a combination vaccine developed by Pfizer/BioNTech, the first trial phase launched

published on Thursday, November 03, 2022 at 4:34 p.m.

This Thursday, November 3, the American pharmaceutical giant Pfizer and its German partner BioNTech announced the launch of the first trial phase of a vaccine combining protection against Covid-19 and influenza.

A serum that protects both against the flu and against Covid-19. This Thursday, November 3, the American pharmaceutical giant Pfizer and its German partner BioNTech announced the launch of the first trial phase of a vaccine candidate based on messenger RNA combining protection against both viruses. The two laboratories have already developed one of the best-selling Covid vaccines in the world.

A combination vaccine using mRNA technology “could simplify vaccination practices against these two respiratory pathogens, potentially leading to a better vaccination coverage for both diseases”, said Annaliesa Anderson, chief scientific officer at Pfizer, in a statement.

Pfizer and BioNTech join other laboratories who are also trying to develop a combined vaccine: the American Moderna has started phase 1 of a vaccine against influenza and Covid, he confirmed this Thursday on the sidelines of the announcement of its quarterly results. In mid-October, the American biotechnology laboratory Novavax announced the “positive results of the phase 1 and 2″ clinical trial of a vaccine candidate of this type.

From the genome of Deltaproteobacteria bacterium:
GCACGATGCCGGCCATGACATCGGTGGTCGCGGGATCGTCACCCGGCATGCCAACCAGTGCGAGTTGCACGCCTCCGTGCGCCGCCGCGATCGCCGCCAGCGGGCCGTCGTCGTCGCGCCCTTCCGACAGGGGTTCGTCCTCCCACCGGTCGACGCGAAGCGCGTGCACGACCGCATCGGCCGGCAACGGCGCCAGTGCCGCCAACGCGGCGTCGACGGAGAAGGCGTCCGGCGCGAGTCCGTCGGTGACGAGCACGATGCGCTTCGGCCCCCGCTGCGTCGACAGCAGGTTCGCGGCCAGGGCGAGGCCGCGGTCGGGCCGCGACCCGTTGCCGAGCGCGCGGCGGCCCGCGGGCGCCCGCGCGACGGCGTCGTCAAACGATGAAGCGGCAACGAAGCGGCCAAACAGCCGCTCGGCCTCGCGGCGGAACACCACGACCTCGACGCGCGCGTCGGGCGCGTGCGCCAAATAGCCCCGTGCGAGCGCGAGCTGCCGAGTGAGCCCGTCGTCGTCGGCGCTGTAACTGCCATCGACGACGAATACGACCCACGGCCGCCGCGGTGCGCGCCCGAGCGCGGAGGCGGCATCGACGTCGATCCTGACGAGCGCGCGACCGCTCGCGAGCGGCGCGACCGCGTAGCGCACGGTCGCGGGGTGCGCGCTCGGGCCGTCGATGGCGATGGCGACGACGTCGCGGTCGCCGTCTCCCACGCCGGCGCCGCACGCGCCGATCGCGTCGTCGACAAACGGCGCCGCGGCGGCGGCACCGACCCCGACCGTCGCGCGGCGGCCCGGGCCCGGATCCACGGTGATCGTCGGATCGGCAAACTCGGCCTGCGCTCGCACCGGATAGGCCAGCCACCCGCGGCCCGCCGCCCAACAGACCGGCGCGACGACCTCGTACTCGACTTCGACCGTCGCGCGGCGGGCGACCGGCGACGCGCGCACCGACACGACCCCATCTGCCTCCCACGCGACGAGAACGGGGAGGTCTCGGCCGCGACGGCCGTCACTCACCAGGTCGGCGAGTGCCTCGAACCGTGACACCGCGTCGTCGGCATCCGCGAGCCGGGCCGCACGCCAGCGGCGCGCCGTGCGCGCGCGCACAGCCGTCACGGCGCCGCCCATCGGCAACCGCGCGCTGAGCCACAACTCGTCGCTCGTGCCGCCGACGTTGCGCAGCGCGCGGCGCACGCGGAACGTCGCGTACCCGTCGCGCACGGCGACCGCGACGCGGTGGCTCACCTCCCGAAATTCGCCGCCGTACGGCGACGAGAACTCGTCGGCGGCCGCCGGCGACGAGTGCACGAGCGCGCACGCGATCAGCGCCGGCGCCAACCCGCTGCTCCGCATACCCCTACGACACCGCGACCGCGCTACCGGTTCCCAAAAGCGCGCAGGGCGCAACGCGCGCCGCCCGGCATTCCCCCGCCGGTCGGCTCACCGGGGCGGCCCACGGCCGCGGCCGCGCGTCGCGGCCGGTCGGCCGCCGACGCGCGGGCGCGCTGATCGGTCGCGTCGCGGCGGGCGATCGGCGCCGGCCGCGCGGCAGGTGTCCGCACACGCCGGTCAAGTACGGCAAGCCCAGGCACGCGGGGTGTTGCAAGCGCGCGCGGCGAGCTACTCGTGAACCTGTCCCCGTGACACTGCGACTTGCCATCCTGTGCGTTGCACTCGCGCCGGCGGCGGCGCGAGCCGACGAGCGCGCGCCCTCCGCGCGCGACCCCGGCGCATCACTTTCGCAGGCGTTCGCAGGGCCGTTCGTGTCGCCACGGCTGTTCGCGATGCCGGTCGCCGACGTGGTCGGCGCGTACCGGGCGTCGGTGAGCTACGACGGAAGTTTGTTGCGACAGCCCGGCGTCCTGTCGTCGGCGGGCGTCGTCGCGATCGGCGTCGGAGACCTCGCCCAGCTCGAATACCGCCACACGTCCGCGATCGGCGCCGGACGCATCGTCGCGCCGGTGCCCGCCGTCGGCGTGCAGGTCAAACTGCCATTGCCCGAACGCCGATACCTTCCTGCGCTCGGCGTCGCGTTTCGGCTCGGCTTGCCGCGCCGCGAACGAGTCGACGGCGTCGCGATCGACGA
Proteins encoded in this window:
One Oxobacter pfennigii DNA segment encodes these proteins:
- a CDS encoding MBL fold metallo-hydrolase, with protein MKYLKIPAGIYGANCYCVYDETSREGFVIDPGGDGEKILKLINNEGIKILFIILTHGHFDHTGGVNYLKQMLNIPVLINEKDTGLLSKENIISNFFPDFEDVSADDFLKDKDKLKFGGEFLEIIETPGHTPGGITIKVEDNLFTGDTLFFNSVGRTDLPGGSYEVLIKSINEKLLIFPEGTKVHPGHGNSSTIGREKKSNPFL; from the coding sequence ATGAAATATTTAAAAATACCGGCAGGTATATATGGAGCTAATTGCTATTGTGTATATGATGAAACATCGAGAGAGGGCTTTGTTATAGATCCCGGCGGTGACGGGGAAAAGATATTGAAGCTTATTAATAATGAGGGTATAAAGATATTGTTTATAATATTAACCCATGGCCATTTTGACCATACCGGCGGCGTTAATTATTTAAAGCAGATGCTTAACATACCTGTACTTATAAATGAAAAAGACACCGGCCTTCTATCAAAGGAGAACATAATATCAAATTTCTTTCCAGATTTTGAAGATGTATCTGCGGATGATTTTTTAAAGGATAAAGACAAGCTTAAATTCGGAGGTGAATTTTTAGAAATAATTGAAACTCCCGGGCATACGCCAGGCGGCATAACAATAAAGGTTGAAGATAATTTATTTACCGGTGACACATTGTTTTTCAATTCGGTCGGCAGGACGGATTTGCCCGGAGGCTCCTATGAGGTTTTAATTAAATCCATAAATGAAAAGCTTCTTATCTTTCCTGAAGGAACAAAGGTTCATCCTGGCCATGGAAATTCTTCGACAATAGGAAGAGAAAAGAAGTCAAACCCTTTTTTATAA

Testing the immune response of a combination vaccine candidate

By 2020, BioNTech and Pfizer had been able to quickly and successfully create the world’s first approved Covid-19 vaccine, which has generated billions of euros in revenue for both companies. The company from Mainz (West Germany) will be in charge of testing the safety, the immune response and the optimal dose level of a combined candidate vaccine, by recruiting 180 healthy volunteers aged 18 to 64 in the United States. United, according to a press release. The follow-up period for each participant will be six months.

Messenger RNA is used to command human cells to manufacture proteins present in the virus in order to to accustom the immune system to recognize it and neutralize it. The testing phase will serve to uncover “the potential of mRNA vaccines targeting more than one pathogen,” Ugur Sahin, CEO and co-founder of BioNTech, said in the statement.

Leave a Comment